Obesity Boosts Hospitalization Rates

Excess weight markedly increases the risk for a wide range of health problems including diabetes, heart disease, gall bladder stones, back pain, hip and knee problems and certain cancers. It is therefore reasonable to hypothesize that obesity is associated with increased need for hospitalization. This question is important because hospitalization accounts for a substantial proportion of health care costs.

Han and colleagues from the University of North Carolina, Chapel Hill, NC examined the relationship between obesity and hospitalization in the around 15,000 participants of the ARIC (Atherosclerosis Risk in Communities) Study, prospectively followed for 13 years – the results were published online in the International Journal of Obesity last week.

The study examined associations between weight status and all-cause and cause-specific hospitalizations (for cardiovascular and a few selected non-cardiovascular conditions). Analyses were adjusted for numerous factors including race, gender, age, physical activity, education level, smoking status, alcoholic beverage consumption and health insurance at baseline.

The average number of all-cause hospitalizations increased from 1316 per 1000 in normal weight individuals to 1543 in overweight and 2025 in obese participants. While normal weight women had significantly fewer hospitalizations than normal weight men (1173 versus 1515 per 1000), but the increase associated with being obese on the number of all-cause hospitalizations was larger in women than men (791 versus 589 per 1000).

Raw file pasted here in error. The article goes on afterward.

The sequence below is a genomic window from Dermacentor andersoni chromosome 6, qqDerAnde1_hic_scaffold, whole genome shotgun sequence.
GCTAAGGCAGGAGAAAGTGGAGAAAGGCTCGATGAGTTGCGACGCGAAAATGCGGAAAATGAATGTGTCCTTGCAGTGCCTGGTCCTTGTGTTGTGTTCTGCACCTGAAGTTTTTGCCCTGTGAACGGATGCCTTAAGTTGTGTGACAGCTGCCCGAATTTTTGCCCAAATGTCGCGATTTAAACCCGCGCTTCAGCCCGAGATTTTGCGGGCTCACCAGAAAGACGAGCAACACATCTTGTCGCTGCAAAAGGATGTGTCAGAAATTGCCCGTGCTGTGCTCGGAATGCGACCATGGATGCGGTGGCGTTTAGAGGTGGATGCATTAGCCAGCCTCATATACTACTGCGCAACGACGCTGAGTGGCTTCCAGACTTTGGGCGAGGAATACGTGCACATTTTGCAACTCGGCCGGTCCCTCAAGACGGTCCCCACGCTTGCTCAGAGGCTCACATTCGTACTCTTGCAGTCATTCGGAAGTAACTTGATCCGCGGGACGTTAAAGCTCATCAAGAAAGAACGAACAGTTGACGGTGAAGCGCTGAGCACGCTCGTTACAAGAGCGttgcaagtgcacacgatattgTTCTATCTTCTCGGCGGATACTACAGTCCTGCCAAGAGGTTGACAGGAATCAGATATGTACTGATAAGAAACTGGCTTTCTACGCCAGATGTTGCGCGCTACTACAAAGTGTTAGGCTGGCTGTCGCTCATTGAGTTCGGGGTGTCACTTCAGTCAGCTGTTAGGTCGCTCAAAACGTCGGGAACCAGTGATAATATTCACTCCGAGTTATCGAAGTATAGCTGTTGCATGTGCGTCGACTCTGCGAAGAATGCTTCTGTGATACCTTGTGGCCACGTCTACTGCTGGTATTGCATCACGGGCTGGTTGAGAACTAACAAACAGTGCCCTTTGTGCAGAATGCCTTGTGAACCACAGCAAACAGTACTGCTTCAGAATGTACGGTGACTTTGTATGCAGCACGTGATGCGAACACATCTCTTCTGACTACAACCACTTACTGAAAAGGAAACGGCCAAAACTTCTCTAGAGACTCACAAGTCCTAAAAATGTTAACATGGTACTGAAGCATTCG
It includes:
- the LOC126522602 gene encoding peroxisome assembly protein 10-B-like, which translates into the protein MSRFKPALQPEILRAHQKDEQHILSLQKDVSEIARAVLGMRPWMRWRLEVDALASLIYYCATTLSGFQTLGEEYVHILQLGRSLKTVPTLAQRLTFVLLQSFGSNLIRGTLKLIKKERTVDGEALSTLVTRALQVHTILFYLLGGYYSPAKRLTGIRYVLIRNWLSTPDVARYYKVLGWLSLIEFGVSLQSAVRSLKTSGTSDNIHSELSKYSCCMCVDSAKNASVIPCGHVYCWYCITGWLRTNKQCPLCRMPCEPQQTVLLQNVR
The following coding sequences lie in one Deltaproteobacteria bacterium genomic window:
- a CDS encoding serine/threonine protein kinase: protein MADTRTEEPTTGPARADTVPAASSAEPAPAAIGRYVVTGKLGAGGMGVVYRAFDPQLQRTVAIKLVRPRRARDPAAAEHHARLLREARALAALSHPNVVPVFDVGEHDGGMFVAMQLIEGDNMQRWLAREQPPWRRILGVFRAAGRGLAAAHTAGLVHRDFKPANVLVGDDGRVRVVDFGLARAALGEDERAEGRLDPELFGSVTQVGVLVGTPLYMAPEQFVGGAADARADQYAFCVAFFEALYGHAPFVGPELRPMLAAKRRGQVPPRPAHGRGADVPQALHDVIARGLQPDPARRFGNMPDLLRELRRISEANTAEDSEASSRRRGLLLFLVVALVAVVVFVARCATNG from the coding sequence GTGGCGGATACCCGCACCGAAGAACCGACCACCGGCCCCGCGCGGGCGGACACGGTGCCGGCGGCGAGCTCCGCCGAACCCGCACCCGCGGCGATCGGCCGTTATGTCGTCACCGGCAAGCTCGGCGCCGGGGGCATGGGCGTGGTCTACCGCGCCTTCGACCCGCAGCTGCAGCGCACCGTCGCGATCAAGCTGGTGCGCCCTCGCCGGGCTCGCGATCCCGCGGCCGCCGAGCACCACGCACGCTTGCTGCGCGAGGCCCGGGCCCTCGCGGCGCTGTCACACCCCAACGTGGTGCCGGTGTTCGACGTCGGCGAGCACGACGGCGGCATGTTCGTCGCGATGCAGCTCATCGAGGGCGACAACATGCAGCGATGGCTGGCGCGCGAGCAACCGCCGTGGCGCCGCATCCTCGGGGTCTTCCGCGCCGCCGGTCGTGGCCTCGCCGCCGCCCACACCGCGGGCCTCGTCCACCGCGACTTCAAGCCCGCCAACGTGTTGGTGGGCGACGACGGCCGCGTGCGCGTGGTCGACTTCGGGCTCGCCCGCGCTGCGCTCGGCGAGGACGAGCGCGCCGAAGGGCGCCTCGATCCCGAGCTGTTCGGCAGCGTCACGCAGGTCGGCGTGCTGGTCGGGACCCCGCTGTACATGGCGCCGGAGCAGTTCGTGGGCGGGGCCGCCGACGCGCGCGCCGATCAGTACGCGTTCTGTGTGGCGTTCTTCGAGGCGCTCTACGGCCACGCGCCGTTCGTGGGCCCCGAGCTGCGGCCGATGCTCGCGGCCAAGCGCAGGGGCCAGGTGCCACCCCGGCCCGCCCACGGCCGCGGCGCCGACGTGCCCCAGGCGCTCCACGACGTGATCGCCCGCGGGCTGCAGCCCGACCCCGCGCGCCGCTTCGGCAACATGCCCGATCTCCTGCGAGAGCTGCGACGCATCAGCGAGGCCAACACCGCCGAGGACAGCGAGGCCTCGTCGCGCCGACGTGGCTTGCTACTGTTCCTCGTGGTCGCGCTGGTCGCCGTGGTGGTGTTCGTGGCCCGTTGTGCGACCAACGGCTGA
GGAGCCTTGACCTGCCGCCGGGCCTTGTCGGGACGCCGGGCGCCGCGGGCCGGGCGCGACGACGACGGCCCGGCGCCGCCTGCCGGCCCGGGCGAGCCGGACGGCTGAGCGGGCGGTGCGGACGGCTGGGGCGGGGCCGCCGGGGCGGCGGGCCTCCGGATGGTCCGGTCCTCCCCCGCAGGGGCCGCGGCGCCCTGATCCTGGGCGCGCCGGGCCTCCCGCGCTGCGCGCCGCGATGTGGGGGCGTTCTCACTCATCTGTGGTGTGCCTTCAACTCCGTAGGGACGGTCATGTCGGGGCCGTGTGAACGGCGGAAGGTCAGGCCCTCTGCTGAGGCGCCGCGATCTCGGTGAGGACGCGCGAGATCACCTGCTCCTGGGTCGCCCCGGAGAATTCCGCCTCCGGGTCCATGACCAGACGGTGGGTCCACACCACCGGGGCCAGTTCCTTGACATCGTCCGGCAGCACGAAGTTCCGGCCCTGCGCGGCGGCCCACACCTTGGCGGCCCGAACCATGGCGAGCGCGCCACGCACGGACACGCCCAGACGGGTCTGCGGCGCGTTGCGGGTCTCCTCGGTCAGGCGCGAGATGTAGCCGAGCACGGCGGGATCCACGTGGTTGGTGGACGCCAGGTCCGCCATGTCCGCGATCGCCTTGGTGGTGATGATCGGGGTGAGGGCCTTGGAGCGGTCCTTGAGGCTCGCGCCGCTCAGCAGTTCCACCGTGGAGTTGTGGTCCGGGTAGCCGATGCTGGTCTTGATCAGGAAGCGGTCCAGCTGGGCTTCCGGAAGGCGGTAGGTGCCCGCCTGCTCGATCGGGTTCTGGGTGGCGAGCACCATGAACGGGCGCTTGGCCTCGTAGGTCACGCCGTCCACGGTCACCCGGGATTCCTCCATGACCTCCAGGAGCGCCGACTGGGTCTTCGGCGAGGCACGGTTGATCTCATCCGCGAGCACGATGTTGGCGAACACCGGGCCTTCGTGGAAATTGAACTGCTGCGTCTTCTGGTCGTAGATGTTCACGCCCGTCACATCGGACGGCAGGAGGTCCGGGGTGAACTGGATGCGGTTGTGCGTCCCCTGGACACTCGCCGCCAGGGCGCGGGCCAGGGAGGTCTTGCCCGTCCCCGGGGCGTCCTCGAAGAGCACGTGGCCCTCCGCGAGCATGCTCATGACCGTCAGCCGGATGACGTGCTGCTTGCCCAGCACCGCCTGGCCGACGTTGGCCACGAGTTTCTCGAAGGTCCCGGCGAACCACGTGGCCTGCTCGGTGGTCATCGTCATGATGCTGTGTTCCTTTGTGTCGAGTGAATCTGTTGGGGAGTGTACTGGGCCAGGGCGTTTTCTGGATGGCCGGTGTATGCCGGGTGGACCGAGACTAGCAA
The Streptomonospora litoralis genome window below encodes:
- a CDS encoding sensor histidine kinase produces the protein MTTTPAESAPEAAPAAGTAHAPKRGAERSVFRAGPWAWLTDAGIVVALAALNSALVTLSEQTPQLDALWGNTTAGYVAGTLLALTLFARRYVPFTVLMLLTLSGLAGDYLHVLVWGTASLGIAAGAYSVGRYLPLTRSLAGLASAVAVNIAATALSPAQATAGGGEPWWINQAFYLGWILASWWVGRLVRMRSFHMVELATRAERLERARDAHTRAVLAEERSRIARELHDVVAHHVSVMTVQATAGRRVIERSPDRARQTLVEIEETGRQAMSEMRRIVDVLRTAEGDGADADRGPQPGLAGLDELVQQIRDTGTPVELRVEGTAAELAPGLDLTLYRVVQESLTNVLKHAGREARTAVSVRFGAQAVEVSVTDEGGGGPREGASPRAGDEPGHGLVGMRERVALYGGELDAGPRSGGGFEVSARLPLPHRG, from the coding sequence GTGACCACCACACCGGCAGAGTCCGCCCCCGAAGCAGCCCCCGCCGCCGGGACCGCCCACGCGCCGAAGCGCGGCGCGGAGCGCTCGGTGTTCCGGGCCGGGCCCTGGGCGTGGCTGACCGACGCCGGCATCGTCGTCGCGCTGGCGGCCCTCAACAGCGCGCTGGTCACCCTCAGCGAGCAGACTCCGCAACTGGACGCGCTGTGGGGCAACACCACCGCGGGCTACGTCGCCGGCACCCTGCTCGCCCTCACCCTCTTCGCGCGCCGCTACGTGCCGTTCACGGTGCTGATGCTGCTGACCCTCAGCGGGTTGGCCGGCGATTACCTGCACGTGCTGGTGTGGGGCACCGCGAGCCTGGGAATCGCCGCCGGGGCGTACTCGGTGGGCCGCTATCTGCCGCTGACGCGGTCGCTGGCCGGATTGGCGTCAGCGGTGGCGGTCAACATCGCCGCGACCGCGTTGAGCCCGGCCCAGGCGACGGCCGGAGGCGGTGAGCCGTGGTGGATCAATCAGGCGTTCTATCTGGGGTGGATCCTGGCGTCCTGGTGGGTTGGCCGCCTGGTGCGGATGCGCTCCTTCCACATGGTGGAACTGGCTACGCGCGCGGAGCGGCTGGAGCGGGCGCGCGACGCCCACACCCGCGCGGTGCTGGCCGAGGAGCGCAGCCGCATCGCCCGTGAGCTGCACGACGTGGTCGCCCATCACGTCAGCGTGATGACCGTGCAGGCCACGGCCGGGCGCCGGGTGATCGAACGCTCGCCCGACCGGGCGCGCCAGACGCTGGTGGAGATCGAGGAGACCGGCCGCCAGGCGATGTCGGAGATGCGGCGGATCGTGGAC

While obesity was associated with increased hospitalization rates for all cardiovascular disease-related primary causes (e.g. myocardial infarction, congestive heart failure, stroke, etc.), the biggest relative impact of obesity was seen on hospitalization for osteoarthritis (9 per 1000 in normal weight vs. 79 per 1000 – an almost 8-fold increase!).

Based on this clear evidence that overweight and obesity substantially increases the number of hospitalizations, the authors emphasize that continued research on obesity treatment and prevention (I would add: as well as increasing access to obesity treatments) is essential.

Edmonton, Alberta